Albert Dros (video on top) tested the Pixel Shift feature and concludes:
This function is not a gimmick, it really works. Will I use it as a landscape photographer? I will definitely try. I love to shoot images with as much detail as possible. In reality I will often not be able to use this function because of moving subjects. However, as I am blending images lots of times I can definitely see this function being integrated in my photography. Think of very fine stones on buildings, churches, mostly ancient structures. I would sometimes see slight moire when shooting these. Shooting with Pixel Shift completely eliminates the moire. I could blend a pixel shift image with ‘normal’ images to overcome the moving scene issues. There are definitely possibilities in which I will use this technique. It’s super fast to activate anyway, and if you have your camera on your tripod waiting for a sunset, why not shoot a pixel shift image while you’re waiting?
Darren Soh (Click on image on top) shared his Pixel Shift test findings on our Sony A7rIII Facebook group:
A7rIII pixel shift comparison.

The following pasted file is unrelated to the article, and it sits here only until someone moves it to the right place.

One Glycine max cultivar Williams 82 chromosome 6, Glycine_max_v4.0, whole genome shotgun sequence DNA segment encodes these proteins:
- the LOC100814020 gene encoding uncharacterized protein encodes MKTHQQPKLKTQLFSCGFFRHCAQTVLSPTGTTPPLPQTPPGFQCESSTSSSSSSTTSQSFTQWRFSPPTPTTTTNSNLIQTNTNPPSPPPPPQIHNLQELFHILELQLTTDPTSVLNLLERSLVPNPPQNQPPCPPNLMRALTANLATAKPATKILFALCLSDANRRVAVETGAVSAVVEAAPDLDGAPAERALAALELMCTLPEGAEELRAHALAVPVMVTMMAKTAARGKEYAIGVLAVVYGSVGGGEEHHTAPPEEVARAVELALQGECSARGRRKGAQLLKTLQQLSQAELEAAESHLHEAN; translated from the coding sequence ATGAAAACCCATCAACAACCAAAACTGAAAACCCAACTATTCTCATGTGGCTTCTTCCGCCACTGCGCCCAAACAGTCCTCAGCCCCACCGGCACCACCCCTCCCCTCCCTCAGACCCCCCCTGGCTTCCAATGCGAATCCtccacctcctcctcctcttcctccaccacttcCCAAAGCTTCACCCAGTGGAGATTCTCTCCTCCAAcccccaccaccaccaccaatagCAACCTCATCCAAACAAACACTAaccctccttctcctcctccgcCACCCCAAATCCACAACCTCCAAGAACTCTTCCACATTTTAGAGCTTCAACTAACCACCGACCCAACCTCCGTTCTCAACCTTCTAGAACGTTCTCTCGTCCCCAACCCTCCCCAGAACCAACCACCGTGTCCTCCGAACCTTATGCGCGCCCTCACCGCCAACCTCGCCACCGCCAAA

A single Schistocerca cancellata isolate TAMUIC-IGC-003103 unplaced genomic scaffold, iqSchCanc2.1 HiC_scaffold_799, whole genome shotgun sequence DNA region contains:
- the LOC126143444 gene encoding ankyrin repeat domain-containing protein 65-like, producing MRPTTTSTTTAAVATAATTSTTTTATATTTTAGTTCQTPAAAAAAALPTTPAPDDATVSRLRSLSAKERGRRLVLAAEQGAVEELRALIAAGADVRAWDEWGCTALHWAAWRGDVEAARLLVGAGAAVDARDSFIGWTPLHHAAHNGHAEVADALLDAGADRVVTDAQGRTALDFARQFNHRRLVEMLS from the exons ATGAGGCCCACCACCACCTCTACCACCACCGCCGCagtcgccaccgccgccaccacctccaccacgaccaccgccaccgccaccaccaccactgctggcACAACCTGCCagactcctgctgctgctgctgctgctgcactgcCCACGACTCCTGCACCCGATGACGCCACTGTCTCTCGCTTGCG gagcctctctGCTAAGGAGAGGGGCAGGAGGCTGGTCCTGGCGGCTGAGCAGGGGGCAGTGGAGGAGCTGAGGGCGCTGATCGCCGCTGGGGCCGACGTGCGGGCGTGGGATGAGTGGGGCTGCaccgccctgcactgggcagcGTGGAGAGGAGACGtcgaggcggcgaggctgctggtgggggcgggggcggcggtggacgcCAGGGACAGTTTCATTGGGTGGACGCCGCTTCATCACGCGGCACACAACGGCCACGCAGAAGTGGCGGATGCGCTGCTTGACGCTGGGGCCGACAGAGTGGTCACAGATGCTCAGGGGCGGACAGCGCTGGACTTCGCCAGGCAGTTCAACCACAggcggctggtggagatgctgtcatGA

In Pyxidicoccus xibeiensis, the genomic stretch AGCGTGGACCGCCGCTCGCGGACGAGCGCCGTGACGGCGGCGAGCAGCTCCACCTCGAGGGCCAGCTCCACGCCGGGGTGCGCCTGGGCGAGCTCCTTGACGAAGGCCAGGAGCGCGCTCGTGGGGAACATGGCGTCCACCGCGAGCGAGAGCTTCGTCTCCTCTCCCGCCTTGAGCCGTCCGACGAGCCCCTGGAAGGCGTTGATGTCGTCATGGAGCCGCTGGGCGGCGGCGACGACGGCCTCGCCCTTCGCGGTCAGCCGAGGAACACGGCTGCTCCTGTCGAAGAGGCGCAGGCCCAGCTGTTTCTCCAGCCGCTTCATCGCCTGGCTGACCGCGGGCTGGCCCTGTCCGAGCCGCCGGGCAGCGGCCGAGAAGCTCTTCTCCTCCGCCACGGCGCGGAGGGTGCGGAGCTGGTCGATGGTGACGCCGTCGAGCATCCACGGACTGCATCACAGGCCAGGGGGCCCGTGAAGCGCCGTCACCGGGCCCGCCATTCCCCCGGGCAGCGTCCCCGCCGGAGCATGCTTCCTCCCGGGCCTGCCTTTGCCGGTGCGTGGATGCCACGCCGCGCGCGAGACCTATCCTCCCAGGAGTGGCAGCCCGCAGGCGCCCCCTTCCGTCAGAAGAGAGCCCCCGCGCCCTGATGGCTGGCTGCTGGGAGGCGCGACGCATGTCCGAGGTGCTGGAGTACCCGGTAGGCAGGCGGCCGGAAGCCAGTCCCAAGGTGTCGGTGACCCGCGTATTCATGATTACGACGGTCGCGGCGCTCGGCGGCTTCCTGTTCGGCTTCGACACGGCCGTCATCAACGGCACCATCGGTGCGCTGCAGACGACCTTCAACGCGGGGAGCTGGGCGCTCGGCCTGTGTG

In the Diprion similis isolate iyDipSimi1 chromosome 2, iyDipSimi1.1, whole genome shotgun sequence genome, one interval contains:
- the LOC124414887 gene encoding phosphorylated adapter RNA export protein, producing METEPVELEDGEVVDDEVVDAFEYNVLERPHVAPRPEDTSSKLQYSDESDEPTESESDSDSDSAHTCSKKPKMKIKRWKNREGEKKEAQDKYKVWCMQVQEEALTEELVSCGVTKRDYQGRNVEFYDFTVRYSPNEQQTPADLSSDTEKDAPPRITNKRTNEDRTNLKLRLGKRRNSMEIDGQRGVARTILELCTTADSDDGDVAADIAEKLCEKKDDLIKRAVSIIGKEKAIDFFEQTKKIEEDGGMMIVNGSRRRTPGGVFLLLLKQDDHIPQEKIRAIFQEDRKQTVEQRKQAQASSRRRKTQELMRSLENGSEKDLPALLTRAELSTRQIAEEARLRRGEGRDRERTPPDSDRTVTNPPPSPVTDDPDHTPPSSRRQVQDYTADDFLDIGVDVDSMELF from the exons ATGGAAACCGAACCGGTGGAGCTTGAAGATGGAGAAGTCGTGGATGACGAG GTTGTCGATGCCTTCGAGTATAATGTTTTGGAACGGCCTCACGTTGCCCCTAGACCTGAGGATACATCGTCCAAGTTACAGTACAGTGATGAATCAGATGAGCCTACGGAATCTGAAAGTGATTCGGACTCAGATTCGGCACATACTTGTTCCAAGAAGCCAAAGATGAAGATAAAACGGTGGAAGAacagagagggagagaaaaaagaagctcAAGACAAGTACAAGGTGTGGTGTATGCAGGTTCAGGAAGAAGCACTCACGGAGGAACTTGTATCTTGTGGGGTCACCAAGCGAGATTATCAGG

Because of the 1 sec lag in between each of the four exposures, pixel shift imaging has unfortunately been quite limited. Once you are shooting outdoors, many things can happen in the +/-4 secs that you need to get the shot. So I decided to shoot my bookshelf instead. But even then, at 100% the differences were quite subtle.
So this is what I did. I up-rezed both 16 BIT TIFF files that came from the Sony Imaging Edge software in Adobe Photoshop using the new Preserve Details 2.0 algorithm and only then (with an approximately 95 MP file) did the differences show.
So I learnt something today – if you used pixel shift successfully, you’ll be able to interpolate the resulting file 100% with little loss in detail.
Amazing indeed, if only Sony would cut the lag time in the future.
Eddy Hagen (Click on image on top) sent me this:
I got my A7R III yesterday and today I wanted to test the Pixel Shift Multi Shooting. I’ve taken a few pictures and there is definitely a big difference. Attached is a screenshot from Photoshop, at 200%, with at the left the regular image, at the right the PSMS. Both images were converted with the default settings in the Imaging Edge software. The subject is part of an artwork, a screenprint.
I’ve just send out a tweet about it (@insights4print), by mid next week I’ll publish a full report on this at https://www.insights4print.ceo.
Sony A7rIII at Amazon, Bhphoto, Adorama, BuyDig, FocusCamera, Calumet DE, Wex UK. Photo Porst Neuwied. Sony Netherland. Sony Australia. Sony Japan.
Sony 24-105mm at Amazon, Bhphoto, Adorama, BuyDig, FocusCamera, Amazon DE, Calumet DE, Wex UK.
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